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Examiner
  • Sandy Turner: A Father’s Day gift without a price tag

  • I started writing this column three times and had to erase and start over again. Father’s Day is a tough one, and I’m wearing myself out feeling sorry for myself and for Dad. It’s all about memories now, as he can no longer make new ones.

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  • I started writing this column three times and had to erase and start over again. Father’s Day is a tough one, and I’m wearing myself out feeling sorry for myself and for Dad. It’s all about memories now, as he can no longer make new ones.
    He doesn’t remember the months we took care of mom together or when I moved in with him after she passed, building a father-daughter relationship we never had or knew could exist.
    I remember how I tried moving my stuff in during the day but it was just too upsetting for him, as he was still continuously asking me where Mom was, and instead of having to tell a spouse their companion had died once, I was having to do it every couple of hours. After he’d go to bed, I’d go home, box up clothes and essentials and put them away before he’d get up in the morning.  
    Riley (who was my dog and part of the package deal, along with my youngest daughter, and a teenager at that time) moved into my childhood home, and although it was a stressful time, we made it work.
    Although Dad moaned and groaned about the dog, he ended up being his best friend and kept him company while I was at work. Apparently the dog was a lot smarter than I had imagined, as he’d claim Riley would lock him out of the house or lose his keys.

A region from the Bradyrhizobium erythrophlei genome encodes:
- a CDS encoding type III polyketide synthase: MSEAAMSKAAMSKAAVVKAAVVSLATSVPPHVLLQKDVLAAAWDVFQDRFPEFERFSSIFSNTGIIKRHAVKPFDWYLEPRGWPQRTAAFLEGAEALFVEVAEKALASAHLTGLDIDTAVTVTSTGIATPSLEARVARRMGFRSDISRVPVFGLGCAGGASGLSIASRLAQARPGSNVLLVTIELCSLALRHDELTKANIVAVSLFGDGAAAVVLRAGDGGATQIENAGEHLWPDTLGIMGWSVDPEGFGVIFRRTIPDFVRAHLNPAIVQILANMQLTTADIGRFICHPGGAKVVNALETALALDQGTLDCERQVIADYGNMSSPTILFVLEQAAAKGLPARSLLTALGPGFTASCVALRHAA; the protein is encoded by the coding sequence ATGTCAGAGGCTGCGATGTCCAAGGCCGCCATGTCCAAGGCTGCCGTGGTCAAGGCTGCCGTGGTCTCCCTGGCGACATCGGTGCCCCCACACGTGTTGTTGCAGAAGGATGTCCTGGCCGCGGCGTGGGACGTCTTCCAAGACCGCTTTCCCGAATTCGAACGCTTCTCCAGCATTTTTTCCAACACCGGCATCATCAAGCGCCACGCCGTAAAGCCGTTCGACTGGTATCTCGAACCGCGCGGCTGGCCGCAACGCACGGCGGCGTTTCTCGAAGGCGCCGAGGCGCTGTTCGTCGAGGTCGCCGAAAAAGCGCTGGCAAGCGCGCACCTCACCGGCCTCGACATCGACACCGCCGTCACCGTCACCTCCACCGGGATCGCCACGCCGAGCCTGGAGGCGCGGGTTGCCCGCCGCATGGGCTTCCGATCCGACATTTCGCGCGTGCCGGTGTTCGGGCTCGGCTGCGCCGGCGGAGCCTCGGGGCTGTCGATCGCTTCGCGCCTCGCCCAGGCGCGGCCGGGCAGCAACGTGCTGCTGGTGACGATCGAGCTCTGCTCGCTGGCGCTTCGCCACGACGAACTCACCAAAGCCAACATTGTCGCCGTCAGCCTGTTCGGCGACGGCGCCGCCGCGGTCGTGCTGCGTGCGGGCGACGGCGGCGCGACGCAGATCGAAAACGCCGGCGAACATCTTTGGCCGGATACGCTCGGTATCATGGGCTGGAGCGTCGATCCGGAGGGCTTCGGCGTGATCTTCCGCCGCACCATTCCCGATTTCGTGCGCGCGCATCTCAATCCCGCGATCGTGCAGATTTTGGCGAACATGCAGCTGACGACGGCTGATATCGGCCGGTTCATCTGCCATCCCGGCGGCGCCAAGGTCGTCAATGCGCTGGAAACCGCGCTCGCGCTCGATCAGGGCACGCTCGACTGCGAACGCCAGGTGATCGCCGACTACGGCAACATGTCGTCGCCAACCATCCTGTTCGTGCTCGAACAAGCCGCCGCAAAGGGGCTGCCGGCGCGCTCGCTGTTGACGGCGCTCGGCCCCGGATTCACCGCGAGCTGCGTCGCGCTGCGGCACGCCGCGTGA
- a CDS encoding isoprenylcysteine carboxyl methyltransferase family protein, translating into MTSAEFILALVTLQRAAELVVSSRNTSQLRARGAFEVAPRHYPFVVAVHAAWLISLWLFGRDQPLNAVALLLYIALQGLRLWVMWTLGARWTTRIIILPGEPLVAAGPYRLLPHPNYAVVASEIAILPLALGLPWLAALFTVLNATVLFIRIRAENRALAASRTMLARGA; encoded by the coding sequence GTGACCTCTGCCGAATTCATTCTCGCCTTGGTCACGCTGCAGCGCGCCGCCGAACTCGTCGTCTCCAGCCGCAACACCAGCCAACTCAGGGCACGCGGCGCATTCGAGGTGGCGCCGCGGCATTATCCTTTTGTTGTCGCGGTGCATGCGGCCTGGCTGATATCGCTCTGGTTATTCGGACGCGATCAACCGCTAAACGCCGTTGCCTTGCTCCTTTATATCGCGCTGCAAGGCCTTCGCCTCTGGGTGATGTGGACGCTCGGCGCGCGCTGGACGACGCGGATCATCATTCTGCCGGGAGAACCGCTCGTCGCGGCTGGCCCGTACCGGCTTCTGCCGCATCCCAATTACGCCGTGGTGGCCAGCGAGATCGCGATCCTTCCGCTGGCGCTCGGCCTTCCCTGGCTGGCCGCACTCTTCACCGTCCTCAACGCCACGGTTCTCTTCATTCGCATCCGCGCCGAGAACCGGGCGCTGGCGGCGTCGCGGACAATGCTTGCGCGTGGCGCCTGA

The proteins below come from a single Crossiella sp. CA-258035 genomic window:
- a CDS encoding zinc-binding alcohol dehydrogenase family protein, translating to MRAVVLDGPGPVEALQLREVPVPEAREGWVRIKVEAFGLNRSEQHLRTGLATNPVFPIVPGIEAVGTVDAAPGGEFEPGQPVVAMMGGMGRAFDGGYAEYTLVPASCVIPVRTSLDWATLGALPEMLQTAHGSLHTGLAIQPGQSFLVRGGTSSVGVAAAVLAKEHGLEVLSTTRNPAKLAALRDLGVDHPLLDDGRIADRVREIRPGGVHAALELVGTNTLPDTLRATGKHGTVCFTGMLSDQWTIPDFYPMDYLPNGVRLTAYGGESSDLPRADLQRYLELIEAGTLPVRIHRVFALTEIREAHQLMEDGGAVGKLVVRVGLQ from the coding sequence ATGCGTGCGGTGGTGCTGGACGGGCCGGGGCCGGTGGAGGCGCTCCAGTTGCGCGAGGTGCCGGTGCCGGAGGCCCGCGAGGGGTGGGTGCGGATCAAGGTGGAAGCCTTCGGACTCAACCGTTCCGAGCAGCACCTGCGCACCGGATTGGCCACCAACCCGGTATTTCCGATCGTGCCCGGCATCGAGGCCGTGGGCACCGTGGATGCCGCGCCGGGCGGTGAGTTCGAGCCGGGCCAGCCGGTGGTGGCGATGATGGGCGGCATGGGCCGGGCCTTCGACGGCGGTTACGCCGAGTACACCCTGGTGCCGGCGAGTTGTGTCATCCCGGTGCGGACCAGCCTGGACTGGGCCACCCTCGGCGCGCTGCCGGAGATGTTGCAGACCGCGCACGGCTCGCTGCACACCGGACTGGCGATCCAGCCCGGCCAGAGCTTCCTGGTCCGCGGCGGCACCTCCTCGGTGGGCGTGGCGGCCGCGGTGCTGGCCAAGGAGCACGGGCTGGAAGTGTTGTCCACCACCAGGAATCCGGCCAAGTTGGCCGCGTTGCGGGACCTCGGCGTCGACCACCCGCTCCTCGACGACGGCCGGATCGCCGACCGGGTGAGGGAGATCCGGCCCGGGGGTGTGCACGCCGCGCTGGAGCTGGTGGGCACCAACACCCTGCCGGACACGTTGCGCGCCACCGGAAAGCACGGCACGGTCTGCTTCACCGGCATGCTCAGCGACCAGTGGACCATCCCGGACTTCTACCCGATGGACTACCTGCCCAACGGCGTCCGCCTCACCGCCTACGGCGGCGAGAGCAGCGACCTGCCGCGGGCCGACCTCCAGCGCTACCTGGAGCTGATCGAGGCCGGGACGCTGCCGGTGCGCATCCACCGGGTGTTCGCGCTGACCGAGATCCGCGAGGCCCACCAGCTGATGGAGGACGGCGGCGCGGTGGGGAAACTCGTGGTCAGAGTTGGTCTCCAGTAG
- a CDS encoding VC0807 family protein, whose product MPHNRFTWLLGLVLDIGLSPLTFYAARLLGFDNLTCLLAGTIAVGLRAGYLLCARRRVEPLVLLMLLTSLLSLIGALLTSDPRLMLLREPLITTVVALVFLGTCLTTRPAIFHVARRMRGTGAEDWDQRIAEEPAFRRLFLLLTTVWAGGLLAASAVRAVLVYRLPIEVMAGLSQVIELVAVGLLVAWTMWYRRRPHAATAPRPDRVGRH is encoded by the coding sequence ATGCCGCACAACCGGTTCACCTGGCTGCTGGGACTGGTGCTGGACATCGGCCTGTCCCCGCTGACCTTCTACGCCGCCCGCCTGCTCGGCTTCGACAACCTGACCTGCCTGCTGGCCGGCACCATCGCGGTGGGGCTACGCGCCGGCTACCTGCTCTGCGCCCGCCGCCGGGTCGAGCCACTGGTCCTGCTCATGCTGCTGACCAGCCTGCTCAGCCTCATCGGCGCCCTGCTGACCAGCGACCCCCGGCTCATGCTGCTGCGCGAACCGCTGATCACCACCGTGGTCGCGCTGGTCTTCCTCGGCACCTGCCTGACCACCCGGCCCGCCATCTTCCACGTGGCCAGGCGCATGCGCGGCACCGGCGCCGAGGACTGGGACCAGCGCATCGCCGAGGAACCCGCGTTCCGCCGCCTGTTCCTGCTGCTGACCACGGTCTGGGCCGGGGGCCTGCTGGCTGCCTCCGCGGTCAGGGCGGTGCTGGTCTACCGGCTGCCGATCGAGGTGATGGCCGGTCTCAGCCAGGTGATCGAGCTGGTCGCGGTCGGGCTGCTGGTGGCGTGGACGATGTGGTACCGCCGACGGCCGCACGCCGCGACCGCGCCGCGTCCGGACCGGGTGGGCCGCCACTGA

Keeping Dad on track depended solely on a set routine and daily rituals. Lights off at 10 p.m. and lights on at 6 a.m. What could a person want to do after 10 p.m. anyway? Lucky for us he kept a flashlight in every room (just in case of emergencies), which were very useful getting from room to room for “late night” snacks and TV watching.
    I could deal with lights off at 10 but when the lights came on at 6 a.m., especially on the weekends, it was a reminder of my days as a teenager and nobody slept in, any day.
    Between Dad’s continuous rustling of going through the newspaper from front to back several times, trips back and forth to the kitchen, to the bathroom, back to the kitchen, looking for his glasses, looking for his cup, looking for the dog, sleeping wasn’t an option. Besides the fact that every time he passed by my room he’d open the door and inquire why I hadn’t gotten up yet.
    The true struggle was to help Dad keep his independence as long as possible. I tried to keep my promise to Mom to take care of him the best I could and, hopefully I fulfilled it.
    Page 2 of 2 - I will cherish those years, trying to locate Dad’s missing screwdrivers, wallet, shoes and remote control, and then at the end of the day, he’d say good night and a quiet, sincere thank you.
    Happy Father’s Day Dad, my gift to you is our memories and a promise.
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